Foal's Bread

Foal's Bread by Gillian Mears

Book: Foal's Bread by Gillian Mears Read Free Book Online
Authors: Gillian Mears
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retarded wasn’t it, on that island before the river reached the sea at Port Lake? Roley felt more than his left foot faltering. Since childhood there’d been stories about Lassiter. He knew that whenever the lighthouse beam hit the windows the lunatics began to howl. The sound of the sharks moving through the mullet in the river in the summer made them that much worse. They’d escape then, charging off into the water, only to always be washed up drowned, their heads as big as whales by the time they were found because they’d started out anyway with water or worse on their brain.
    â€˜Before the mother bonds,’ Matron Hinley was saying. ‘And it can all just become like a dream that never happened.’
    â€˜No son of ours is going to any such place,’ burst out Roley.
    â€˜Better wait till you set eyes on him,’ said Ralda.
    â€˜Is Noey alright? Can I go in?’
    â€˜It wasn’t such a long labour and she’s had some breakfast. Haven’t yer, Noh?’ said Ralda, following the matron into the room. ‘She’s had a bit of toast and butter.’
    When Roley first looked at his wife he saw her lower her eyes in shame. He felt the thinness of panic in the noon air. Noah looked aged and blown, as if she was a sprinter pushed to gallop too many furlongs. He wouldn’t have been surprised to see blood gushing out of her nostrils all over those sheets as white as wedding-cake icing.
    â€˜I’ll leave you now to talk,’ said Matron. ‘But as it’s a mongoloid boy that’s been birthed, only one choice.’
    In the throes of his disbelief Roley thought, what would that old battleaxe know? Mincing so painfully out of the room like a fat bull on a set of feet too small for its weight.
    â€˜Thing is,’ Noah began, ‘the feeling is we should give him up right now. Today. ’Fore any ’tachment can develop. Haven’t even let me give him a feed or see him again. But listen, I can pick out his voice amongst the others wailing. He’s the one screamin.’
    â€˜Screaming for his mum, isn’t it?’ he said, but for a moment he just couldn’t think because his mind was so full of fear at this inexplicable turn of events.
    In Noah’s exhausted mind, hazy still from pain and fatigue, was rising an old and urgent chant— The butter box boat, the butter box baby— for in the brief look she’d got of the newborn before they’d bundled him up and away she could see him alright. Uncle Nip. Even though his face was an idiot’s. Like God had steered him all the way back up the Flaggy from the sea where he was long ago meant to have tipped over.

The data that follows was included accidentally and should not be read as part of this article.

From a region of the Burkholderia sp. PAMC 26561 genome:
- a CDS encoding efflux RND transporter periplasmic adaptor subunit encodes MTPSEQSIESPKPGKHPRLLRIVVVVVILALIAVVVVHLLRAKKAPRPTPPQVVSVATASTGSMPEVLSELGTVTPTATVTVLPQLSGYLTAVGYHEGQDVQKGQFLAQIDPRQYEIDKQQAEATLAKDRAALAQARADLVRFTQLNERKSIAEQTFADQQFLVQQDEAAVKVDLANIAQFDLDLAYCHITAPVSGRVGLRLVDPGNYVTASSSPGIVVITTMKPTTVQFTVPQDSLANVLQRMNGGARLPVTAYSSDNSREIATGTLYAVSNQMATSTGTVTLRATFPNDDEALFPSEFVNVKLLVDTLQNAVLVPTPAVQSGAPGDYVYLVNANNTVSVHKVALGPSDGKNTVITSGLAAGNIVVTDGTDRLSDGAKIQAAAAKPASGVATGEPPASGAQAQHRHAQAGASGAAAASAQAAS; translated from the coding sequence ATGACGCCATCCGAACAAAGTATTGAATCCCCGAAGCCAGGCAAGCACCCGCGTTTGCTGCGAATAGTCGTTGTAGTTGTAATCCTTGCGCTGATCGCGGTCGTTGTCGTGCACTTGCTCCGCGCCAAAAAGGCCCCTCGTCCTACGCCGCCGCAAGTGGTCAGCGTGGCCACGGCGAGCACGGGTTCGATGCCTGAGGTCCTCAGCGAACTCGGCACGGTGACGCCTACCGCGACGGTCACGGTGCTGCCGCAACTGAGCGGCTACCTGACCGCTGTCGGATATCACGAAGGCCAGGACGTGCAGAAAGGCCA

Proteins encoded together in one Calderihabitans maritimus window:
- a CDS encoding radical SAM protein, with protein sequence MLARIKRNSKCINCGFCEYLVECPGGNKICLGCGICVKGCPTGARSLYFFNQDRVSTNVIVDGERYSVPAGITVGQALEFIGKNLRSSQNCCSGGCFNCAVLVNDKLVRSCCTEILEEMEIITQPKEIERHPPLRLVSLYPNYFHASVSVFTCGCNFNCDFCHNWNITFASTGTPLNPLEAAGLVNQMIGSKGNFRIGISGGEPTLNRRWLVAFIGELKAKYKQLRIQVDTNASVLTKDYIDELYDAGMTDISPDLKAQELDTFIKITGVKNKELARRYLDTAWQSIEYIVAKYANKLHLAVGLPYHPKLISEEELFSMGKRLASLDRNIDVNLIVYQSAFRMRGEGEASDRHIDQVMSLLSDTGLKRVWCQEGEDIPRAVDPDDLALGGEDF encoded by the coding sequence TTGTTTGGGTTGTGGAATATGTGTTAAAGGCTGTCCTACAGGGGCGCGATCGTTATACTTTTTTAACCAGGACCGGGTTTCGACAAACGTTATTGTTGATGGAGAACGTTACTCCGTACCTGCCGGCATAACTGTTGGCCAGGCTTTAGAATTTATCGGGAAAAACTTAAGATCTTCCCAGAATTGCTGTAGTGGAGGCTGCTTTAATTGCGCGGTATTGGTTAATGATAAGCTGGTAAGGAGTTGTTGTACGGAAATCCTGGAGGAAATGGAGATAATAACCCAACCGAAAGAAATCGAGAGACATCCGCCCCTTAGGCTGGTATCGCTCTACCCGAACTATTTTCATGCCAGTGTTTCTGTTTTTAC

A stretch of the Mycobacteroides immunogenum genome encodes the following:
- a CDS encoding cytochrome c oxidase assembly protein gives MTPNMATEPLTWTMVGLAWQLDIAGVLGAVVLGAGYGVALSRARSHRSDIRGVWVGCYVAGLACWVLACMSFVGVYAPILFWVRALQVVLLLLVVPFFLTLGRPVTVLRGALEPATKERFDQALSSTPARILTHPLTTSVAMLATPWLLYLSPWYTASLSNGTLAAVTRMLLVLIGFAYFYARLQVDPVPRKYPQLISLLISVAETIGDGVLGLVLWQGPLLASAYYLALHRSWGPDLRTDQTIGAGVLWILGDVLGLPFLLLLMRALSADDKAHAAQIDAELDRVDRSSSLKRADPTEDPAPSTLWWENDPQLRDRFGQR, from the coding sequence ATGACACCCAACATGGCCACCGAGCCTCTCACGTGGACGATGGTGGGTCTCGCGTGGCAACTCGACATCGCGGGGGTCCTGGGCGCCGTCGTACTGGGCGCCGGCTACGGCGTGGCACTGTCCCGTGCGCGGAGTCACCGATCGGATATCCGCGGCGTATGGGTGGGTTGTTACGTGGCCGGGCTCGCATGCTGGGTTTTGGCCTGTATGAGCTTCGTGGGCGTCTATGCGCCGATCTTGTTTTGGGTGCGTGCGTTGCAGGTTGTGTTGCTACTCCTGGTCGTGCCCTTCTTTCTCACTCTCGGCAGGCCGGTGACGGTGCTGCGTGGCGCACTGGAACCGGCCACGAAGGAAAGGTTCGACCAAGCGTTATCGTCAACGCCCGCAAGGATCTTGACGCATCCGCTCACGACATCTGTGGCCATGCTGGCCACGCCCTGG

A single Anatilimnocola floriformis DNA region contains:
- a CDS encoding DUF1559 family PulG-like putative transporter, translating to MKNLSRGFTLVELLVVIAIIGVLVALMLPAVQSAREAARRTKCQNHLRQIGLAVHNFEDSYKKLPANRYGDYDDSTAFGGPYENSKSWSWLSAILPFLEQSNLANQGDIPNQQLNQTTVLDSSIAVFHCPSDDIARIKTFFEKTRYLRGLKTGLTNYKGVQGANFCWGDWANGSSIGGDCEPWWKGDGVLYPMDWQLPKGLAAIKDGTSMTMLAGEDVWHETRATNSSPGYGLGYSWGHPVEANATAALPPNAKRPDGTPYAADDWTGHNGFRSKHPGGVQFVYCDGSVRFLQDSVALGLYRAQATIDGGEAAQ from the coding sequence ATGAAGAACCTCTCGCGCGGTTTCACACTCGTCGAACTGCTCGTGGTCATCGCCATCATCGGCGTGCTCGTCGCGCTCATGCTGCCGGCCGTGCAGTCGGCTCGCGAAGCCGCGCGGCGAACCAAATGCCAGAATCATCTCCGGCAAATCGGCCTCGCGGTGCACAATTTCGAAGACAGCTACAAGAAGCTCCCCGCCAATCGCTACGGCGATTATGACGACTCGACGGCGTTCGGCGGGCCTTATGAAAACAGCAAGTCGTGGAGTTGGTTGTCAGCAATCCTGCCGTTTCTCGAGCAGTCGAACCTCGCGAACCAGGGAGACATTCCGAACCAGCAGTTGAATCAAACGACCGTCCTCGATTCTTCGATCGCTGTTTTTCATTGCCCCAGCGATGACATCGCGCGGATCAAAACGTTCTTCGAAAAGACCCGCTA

That Little Mister. Going against the current like that, all his limbs, his little fingers, feet and face. All filled up with water. And the colour of river water in his eyes too. Greeny-blue and sooty just at the edges. The exact opposite of Lainey’s little blue sapphires.
    It was too late to think about not bonding. Because of that Uncle Nipper one, she already had.
    â€˜I told that Matron no baby of ours is going into no such place.’ In his panic Roley also looked down.
    â€˜But you haven’t seen it, Rol.’ He would see its eyes and know, she thought. He’d see its baby Uncle Nipper-after-a-spree eyes.
    â€˜Wait here, Noh. I’ll be right back.’
    With Ralda leading the way, anxious not to bring that matron back out, he crept along the corridor to the nursery, which he could smell even before Ralda opened the door. Tears and fear, that was the smell.
    They had put his and Noah’s baby right away from the others, as if he alone were contaminated.
    â€˜Don’t say we didn’t warn you,’ Ralda was saying, her forehead as creased as that which was screaming there in the hospital cradle.
    Now God, he prayed silently, what kind of a birthday present is that meant to be? It looked like it was about to explode, as a

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